ASBURY PARK, NJ—Three really accomplished cover bands, representing three famous icons of the late ’70s and early ’80s, converged on this venerable music venue in Asbury to recreate an evening of music of an era dear to the hearts of many. Both those old enough to recall the inception days of punk, as well as those young fans who know enough to revere the epoch gathered to honor the three groups of performers who had joyfully revived the sounds and sights associated with three giants of the time, Joy Division, The Clash and the Ramones, but each performed with a unique, artistic spin of their own.
Placing an exact date on the origin of punk will always be arbitrary and controversial, but one fact will not: The U.K. and New York share equal status in birthing this cultural and musical movement. Here in the States, it was primarily the Ramones who gave it primal form and gained it widespread recognition with their performances at now-defunct CBGB’s on New York’s Bowery. Opening the show and representing these originals at the Asbury event was an all-girls quartet from New York calling itself Rockaway Bitch.
The show opened at around 8:30. The physically imposing lead vocalist bore an uncanny, if feminized resemblance to Joey Ramone, which she enhanced by wearing a pair of eyeglasses similar to his and sporting the same disheveled hairdo and of course motorcycle jacket. They performed 20 songs in all, from the unmistakable “Blitzkrieg Bop” through “KKK” to “Sedated” and “Rock ‘n’ Roll High School.” And, of course, “Rockaway Beach” from which the band takes its double-entendre name. At the beginning of every song, the bass player, in imitation of Dee-Dee Ramone, screamed “1-2-3-4!” imparting the trademark “do-it-yourself” feel of the original band, which never sought to impress with their mastery of the instruments. With their black motorcycle jackets and denim outfits, not surprisingly, Rockaway Bitch proved to be the most photogenic group of the night.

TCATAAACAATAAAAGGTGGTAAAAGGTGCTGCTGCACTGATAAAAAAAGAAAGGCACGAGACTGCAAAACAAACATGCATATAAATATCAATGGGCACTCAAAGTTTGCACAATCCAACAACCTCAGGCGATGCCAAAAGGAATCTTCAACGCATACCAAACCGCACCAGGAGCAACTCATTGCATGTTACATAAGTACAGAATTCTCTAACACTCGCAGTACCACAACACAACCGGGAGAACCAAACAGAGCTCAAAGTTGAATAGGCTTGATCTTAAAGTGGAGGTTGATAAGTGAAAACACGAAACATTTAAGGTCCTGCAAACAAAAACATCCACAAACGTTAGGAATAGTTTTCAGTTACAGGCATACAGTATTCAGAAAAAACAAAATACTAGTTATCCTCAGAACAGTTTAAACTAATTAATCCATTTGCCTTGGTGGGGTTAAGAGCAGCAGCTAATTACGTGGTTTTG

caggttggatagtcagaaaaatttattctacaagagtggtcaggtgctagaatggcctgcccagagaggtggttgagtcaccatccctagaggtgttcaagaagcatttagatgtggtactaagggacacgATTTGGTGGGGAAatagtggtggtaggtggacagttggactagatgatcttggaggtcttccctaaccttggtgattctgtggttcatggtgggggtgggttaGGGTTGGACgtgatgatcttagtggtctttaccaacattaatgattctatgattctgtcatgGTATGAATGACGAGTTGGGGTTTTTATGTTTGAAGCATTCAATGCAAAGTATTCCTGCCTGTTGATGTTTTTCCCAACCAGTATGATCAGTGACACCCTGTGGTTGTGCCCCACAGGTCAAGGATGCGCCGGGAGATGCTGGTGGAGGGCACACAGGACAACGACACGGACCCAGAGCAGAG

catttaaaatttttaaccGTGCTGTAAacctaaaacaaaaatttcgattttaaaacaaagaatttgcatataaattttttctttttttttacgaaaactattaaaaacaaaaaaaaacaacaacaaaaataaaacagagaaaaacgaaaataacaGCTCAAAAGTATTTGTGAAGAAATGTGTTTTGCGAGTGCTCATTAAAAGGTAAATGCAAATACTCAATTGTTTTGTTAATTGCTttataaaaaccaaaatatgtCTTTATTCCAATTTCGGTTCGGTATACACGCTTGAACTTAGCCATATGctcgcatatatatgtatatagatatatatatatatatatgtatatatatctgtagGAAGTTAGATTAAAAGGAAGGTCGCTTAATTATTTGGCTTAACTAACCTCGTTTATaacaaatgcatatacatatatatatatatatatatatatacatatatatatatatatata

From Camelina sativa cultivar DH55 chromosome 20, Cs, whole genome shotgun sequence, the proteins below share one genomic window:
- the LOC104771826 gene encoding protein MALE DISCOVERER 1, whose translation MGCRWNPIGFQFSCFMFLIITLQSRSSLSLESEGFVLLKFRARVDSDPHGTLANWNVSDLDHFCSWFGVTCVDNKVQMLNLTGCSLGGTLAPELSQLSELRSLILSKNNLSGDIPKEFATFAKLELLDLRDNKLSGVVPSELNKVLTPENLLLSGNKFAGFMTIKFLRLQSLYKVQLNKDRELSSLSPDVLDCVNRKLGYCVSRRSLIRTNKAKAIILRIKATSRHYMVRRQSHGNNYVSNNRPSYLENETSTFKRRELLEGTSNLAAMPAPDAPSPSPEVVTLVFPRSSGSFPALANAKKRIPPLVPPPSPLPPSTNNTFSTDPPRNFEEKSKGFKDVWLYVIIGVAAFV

Contemporaneous with the Ramones, across the pond in the U.K., one of the defining originals was The Clash whose leftist politics and eclectic style helped define the culture of the punk movement. So, up next, and after an interlude of live broadcast from a college radio station, came Straight To Hell, finely tuned cover band for The Clash, performing 18 songs, each one more masterfully than the next, starting with “Clampdown,” off the London Calling album (1979) and ending with “Police On My Back” from the Sandinista collection (1980). Along the way they performed beloved and recognizable entries including reggae-flavored and country & western-styled numbers from The Clash’s large and influential repertoire, rotating vocalists as necessary and as each song demanded. High points came during “I Fought The Law,” “Should I Stay” and “Death Or Glory.”
The largest following of fans was there for the third and final band, Disorder, masters of the British post-punk band Joy Division’s oeuvre. In a stroke of unforeseen luck Joy Division came into existence in 1976 when its members made a blundering attempt to emulate the Sex Pistols, but instead hit upon an unexpectedly imaginative and disquieting musical style that has transcended all genres. Disorder caters to the cult of Joy Division devotees who have survived and grown more avid in the 35 years since the untimely death of frontman Ian Curtis and the disbanding of the band.
Disorder began their 14-song regular set with an obscurity, “Warsaw” from Joy Division’s debut EP An Ideal For Living (1978). Moving through the dark and brooding body of work, they performed meticulous recreations of all the favorites: “Day Of The Lords,” “She’s Lost Control,” “Isolation,” “Dead Souls” and more. True to Joy Division’s tradition, they performed with more power and energy, more emotional abandon, than the studio recordings would suggest. Exhausted, the band tried to end with the heart-breaking and melodious “Ceremony,” but were called back by a persuasive and enthusiastic audience, whom they succeeded in satisfying with the pitch-dark, lamenting “Twenty-Four Hours.”
In the battle of Britain vs. the Bowery, both sides can claim victory as well as the formation of a gratifying alliance that bears witness to the battle-cry, “Punk Never Dies!”